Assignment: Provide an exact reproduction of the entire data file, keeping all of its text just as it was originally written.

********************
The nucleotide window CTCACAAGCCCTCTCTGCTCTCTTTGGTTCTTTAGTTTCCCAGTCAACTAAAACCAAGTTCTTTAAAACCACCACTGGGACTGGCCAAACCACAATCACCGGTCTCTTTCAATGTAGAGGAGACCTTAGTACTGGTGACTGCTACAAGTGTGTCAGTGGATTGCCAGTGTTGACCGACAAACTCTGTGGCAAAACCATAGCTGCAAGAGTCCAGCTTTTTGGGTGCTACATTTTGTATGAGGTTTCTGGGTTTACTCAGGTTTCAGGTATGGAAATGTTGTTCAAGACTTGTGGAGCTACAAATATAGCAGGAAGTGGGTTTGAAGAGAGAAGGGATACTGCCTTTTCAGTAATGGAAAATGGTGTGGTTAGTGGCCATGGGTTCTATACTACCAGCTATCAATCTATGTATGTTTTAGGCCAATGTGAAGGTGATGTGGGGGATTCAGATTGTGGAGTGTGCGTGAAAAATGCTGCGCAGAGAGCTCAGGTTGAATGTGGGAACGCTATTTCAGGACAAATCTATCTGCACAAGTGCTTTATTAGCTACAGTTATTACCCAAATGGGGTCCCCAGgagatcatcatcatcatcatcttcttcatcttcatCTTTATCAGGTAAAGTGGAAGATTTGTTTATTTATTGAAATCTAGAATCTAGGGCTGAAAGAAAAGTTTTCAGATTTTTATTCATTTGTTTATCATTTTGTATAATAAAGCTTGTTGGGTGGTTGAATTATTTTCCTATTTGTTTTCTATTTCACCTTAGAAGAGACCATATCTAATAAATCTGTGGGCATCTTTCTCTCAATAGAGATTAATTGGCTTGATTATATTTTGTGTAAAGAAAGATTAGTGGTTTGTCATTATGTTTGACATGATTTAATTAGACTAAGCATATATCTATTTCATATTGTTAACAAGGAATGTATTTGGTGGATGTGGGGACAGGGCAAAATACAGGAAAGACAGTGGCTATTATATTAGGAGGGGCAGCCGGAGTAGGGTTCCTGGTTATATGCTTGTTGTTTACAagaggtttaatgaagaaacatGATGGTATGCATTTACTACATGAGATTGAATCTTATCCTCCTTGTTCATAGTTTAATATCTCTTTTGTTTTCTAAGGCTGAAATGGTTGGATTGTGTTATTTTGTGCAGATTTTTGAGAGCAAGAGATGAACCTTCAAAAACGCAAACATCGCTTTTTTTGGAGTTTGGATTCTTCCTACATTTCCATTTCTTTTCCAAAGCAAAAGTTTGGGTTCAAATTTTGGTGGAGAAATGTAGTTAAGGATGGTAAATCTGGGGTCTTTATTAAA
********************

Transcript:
The nucleotide window CTCACAAGCCCTCTCTGCTCTCTTTGGTTCTTTAGTTTCCCAGTCAACTAAAACCAAGTTCTTTAAAACCACCACTGGGACTGGCCAAACCACAATCACCGGTCTCTTTCAATGTAGAGGAGACCTTAGTACTGGTGACTGCTACAAGTGTGTCAGTGGATTGCCAGTGTTGACCGACAAACTCTGTGGCAAAACCATAGCTGCAAGAGTCCAGCTTTTTGGGTGCTACATTTTGTATGAGGTTTCTGGGTTTACTCAGGTTTCAGGTATGGAAATGTTGTTCAAGACTTGTGGAGCTACAAATATAGCAGGAAGTGGGTTTGAAGAGAGAAGGGATACTGCCTTTTCAGTAATGGAAAATGGTGTGGTTAGTGGCCATGGGTTCTATACTACCAGCTATCAATCTATGTATGTTTTAGGCCAATGTGAAGGTGATGTGGGGGATTCAGATTGTGGAGTGTGCGTGAAAAATGCTGCGCAGAGAGCTCAGGTTGAATGTGGGAACGCTATTTCAGGACAAATCTATCTGCACAAGTGCTTTATTAGCTACAGTTATTACCCAAATGGGGTCCCCAGgagatcatcatcatcatcatcttcttcatcttcatCTTTATCAGGTAAAGTGGAAGATTTGTTTATTTATTGAAATCTAGAATCTAGGGCTGAAAGAAAAGTTTTCAGATTTTTATTCATTTGTTTATCATTTTGTATAATAAAGCTTGTTGGGTGGTTGAATTATTTTCCTATTTGTTTTCTATTTCACCTTAGAAGAGACCATATCTAATAAATCTGTGGGCATCTTTCTCTCAATAGAGATTAATTGGCTTGATTATATTTTGTGTAAAGAAAGATTAGTGGTTTGTCATTATGTTTGACATGATTTAATTAGACTAAGCATATATCTATTTCATATTGTTAACAAGGAATGTATTTGGTGGATGTGGGGACAGGGCAAAATACAGGAAAGACAGTGGCTATTATATTAGGAGGGGCAGCCGGAGTAGGGTTCCTGGTTATATGCTTGTTGTTTACAagaggtttaatgaagaaacatGATGGTATGCATTTACTACATGAGATTGAATCTTATCCTCCTTGTTCATAGTTTAATATCTCTTTTGTTTTCTAAGGCTGAAATGGTTGGATTGTGTTATTTTGTGCAGATTTTTGAGAGCAAGAGATGAACCTTCAAAAACGCAAACATCGCTTTTTTTGGAGTTTGGATTCTTCCTACATTTCCATTTCTTTTCCAAAGCAAAAGTTTGGGTTCAAATTTTGGTGGAGAAATGTAGTTAAGGATGGTAAATCTGGGGTCTTTATTAAA